Other Good Sources of Fiber Are Vegetables, Fruits, Nuts, and Seeds
What’s the story on alternative sweeteners?
Limited Use of Alternative Sweeteners Is Not Harmful
Neotame, Stevia, and Advantame
The Effect of Alternative Sweeteners on Body Weight Is Unclear
Study plan MasteringNutrition™
Test Yourself | Answers
review questions
math review
web links
in depth 4.5 Diabetes
learning outcomes
What is diabetes?
How is diabetes classified?
In Type 1 Diabetes, the Body Does Not Produce Enough Insulin
In Type 2 Diabetes, Cells Become Less Responsive to Insulin
Three Blood Tests Are Used to Diagnose Diabetes
How can you reduce your risk for type 2 diabetes?
Some Diabetes Risk Factors Are Modifiable
Lifestyle Changes Can Reduce Your Risk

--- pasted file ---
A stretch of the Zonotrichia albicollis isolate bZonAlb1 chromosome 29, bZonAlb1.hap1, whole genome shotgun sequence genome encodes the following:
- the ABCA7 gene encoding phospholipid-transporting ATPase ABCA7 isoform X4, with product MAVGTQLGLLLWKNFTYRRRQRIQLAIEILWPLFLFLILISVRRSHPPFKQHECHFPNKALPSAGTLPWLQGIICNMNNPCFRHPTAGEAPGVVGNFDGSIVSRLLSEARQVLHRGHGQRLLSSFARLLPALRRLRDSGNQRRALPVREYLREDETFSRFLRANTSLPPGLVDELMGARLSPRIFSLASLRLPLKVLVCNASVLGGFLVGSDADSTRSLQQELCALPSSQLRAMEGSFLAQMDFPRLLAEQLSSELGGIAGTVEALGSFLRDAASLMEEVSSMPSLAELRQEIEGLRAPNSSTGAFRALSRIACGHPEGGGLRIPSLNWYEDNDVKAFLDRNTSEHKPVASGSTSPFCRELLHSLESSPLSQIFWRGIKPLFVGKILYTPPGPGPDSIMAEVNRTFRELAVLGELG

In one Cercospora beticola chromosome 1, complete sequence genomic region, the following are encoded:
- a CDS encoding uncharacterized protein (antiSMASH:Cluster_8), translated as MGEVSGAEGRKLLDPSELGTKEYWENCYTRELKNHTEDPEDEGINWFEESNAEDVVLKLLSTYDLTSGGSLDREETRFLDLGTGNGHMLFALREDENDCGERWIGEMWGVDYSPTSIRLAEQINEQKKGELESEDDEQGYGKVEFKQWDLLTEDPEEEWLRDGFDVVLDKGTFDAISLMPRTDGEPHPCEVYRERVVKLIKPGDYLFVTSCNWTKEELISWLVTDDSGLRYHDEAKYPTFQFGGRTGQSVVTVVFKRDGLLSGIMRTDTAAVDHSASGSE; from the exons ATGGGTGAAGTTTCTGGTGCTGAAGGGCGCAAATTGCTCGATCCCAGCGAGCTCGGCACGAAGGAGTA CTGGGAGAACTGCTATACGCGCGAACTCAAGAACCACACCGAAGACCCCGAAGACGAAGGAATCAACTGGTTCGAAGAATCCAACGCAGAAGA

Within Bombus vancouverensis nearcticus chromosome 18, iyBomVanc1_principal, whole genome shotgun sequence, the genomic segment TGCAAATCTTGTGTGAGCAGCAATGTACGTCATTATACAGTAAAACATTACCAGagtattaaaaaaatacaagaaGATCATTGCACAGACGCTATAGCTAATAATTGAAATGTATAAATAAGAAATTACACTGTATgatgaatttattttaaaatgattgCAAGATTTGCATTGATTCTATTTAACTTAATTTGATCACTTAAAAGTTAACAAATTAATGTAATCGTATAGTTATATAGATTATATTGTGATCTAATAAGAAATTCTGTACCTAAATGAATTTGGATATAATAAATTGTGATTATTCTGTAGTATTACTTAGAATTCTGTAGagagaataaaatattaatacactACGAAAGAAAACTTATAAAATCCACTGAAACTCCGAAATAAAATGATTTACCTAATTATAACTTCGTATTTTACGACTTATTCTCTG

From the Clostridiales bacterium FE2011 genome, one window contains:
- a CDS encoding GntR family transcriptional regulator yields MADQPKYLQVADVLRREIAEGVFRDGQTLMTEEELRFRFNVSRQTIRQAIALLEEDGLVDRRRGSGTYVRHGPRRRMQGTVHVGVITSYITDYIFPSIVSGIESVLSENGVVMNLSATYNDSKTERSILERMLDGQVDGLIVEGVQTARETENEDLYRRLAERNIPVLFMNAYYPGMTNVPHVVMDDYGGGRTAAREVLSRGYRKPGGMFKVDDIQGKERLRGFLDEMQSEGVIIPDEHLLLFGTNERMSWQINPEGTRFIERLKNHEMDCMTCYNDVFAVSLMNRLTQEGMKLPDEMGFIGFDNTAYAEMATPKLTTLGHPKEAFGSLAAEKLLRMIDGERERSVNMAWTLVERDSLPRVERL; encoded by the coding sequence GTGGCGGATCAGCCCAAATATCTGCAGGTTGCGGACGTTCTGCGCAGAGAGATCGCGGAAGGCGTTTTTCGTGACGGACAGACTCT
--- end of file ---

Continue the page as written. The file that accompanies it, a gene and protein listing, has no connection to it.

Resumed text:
Dietary Counseling Can Help People Living with Diabetes
Prescription Medications or Surgery May Be Advised
web links
5 Fats Essential energy-supplying nutrients
test yourself
learning outcomes
What are fats?
Triglycerides Are the Most Common Food-Based Fat
Phospholipids Combine Lipids with Phosphate
Sterols Have a Ring Structure
Why are some triglycerides better than others?
Fatty Acid Chain Length Affects Digestion and Absorption
Level of Hydrogen Saturation Influences Health Effects
Carbon Bonding Influences Shape
Trans Fatty Acids Are Especially Harmful
Essential Fatty Acids Have Unique Health Benefits
Omega-6 Fatty Acids
Omega-3 Fatty Acids
Functions of Essential Fatty Acids
Why do we need fats?
Fats Provide Energy
Fats Sustain Us at Rest
Fats Fuel Physical Activity
Body Fat Stores Energy for Later Use
Fats Enable the Transport of Fat-Soluble Vitamins
Fats Help Maintain Cell Function
Body Fat Provides Protection
Dietary Fats Contribute to the Flavor, Texture, and Satiety of Foods